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War struck Spain when Francisco Goya was in his sixties. He was already the court painter to the royal family, and a successful portraitist of the aristocracy.
However, his responses to the upheavals of 1808, the Iberian campaign of the Napoleonic Wars, and their reactionary aftermath are his most shocking and perhaps his most enduring works of all.
Interpreting The Disasters of War: one work or many? The Disasters of War – or Los Desastres de la Guerra – is a series of over 80 prints, created over the course of 10 years. However, Goya himself clearly saw them as a single body of work: he collected them and presented them under his own title, “The deadly consequences of Spain's bloody war with Bonaparte, and other emphatic caprices”.
There are crucial consistencies to this decade’s work, such as the etching and aquatint methods Goya employs, and of course the detail, immediacy and brilliant observation of his style.
However, an exploration of the sequences and themes within the wider series reveals a complex picture. Throughout, Goya is horribly clear-sighted about the physical brutality of conflict and the human desolation of its aftermath. But while some of the chronologically earlier images seem to show sympathy with the Spanish forces and people, the value of just cause and the distinction between sides appears to count for less and less: as a bitter conflict deepens, there are merely perpetrators and their scarred or broken victims.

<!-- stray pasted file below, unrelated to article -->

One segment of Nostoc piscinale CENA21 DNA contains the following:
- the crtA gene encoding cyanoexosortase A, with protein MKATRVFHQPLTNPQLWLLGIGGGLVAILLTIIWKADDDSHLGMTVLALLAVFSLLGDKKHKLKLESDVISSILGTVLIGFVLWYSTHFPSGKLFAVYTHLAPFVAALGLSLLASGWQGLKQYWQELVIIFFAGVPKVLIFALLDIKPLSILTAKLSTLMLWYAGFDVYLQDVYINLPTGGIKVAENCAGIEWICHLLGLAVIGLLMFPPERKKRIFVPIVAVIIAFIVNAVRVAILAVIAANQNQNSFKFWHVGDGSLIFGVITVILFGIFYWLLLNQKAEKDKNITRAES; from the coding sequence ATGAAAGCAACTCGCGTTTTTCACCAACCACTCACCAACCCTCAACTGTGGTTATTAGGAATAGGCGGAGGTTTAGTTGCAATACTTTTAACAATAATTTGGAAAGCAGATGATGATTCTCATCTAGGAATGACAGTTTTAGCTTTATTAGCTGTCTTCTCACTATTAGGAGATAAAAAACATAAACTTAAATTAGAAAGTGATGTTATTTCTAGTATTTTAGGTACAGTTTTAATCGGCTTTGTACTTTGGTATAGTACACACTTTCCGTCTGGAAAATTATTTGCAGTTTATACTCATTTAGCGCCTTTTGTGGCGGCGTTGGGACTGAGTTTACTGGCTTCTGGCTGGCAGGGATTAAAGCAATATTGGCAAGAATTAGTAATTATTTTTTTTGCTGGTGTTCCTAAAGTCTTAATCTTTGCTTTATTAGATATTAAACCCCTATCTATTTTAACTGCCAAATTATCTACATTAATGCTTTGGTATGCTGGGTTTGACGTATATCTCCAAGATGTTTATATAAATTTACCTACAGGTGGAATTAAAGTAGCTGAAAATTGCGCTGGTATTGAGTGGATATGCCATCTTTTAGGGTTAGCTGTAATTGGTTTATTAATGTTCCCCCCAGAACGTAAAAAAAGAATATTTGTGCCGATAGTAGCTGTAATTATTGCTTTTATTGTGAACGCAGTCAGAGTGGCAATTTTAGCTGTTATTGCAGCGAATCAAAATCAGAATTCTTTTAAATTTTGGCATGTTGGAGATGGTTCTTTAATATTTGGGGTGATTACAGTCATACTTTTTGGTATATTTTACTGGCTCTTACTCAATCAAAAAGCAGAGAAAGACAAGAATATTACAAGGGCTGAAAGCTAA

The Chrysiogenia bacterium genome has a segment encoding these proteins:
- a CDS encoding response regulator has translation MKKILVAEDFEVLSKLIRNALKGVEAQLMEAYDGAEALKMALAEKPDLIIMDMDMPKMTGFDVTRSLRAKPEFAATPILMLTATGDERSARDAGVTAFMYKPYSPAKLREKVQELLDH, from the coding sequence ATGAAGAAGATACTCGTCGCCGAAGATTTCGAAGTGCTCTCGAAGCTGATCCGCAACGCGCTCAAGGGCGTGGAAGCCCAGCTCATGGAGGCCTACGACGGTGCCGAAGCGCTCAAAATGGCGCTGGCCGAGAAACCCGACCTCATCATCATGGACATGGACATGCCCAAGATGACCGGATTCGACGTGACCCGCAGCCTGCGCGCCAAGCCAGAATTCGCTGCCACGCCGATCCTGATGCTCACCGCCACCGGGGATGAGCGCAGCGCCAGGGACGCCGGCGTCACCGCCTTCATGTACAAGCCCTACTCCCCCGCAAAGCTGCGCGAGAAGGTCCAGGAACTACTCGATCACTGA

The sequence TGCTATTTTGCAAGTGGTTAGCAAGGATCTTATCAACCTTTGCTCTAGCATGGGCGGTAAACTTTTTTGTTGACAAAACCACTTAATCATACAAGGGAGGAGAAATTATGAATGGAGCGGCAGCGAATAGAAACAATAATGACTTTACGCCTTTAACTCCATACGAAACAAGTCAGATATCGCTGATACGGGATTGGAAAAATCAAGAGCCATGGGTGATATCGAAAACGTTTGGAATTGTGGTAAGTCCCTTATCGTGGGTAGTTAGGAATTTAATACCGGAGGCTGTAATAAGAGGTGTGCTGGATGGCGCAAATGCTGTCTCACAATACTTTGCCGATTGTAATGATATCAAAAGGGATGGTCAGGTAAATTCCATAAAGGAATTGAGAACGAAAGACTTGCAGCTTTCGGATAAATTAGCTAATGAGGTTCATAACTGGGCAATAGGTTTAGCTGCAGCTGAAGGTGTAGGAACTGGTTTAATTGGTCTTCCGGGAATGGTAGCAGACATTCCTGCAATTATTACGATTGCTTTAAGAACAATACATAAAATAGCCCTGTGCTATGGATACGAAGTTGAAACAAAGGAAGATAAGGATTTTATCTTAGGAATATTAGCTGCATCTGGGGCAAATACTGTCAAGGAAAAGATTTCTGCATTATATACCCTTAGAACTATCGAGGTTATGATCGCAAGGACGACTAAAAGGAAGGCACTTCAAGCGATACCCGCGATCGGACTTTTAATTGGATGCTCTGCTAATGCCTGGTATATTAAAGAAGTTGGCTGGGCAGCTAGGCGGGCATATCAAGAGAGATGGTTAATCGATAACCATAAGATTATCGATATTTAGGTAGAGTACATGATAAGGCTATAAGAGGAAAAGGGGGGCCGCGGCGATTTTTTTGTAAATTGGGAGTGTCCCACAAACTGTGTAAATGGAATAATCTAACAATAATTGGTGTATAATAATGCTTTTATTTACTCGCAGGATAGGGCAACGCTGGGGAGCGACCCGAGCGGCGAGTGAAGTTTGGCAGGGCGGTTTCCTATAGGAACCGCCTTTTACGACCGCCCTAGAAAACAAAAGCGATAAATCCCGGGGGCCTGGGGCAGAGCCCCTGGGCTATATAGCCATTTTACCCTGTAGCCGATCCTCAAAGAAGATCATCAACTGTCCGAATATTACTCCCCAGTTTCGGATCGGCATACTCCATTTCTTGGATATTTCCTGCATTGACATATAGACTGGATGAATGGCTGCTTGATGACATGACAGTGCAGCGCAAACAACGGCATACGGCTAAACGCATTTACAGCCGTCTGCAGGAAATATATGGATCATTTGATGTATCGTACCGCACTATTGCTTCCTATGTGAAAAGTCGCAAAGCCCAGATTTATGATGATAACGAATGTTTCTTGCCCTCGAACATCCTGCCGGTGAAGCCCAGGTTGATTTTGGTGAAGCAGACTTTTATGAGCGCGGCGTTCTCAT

Violence against the Catholic clergy – rarely objects of sympathy for Goya, or in an increasingly anti-clerical climate – is recorded alongside images that allude bitterly to a re-imposition of the twin forces of religious and politically repressive power.
The series includes a number of allegorical images that darkly reflect on the crisis of post-war Spain, and draw on an imagery of the nation, its power-brokers and rulers that would have been immediately resonant with Goya’s contemporaries. The allegories take us into Goya’s darker imaginings – though the stylistic closeness to his eyewitness images makes them seem disconcertingly real.
Demons perch in rocky landscapes, a flesh-eating vulture stalks the land, and objects of hope are surrounded by forces of darkness – a white horse bravely kicks out at the marauding dogs that tear at it; a radiant woman on the edge of death is encircled by sinister figures. Modern viewers used to mild political cartooning - or even familiar with the more mordant or obscene caricatures of Goya’s contemporaries in Georgian England - will struggle for comparisons with this life-and-death art. These “caprichos enfáticos” are a genre apart.
A number of Goya’s sketches for the series survive, including a few that were never included in the print series. At least some of the images represent drawn-from-life scenes of the Napoleonic battlefields, and the titles of them – such as “Yo lo vi” (‘I saw this’) – are more than rhetorical or publicity devices on the artist’s part; other titles, like “This is how it happened”, stress the veracity of second-hand accounts and episodes.
Goya’s ability as a painter of the elite had relied on mastery of technique and observation, albeit to very different ends. Even as the Peninsular War continued and Napoleon’s career reached its endgame, Goya produced portraits of significant figures on both sides. Perhaps most famous is his depiction of George Wellesley, begun before his elevation as Duke of Wellington: it is a psychologically compelling rendering of an individual, as against Thomas Lawrence’s later depiction of a national icon.
The bleak black and white of The Disasters of War invites comparisons with war photography and its documentation of violence, pain and the falling-away of humanity. Nick Ut’s famous shots of the aftermath of bombing during the Vietnam War are just some of the images that Goya seems almost to anticipate. But the immediacy of horrors, the monochrome and the dismemberment of beasts and people also suggests the most iconic image of 20th century war: Guernica.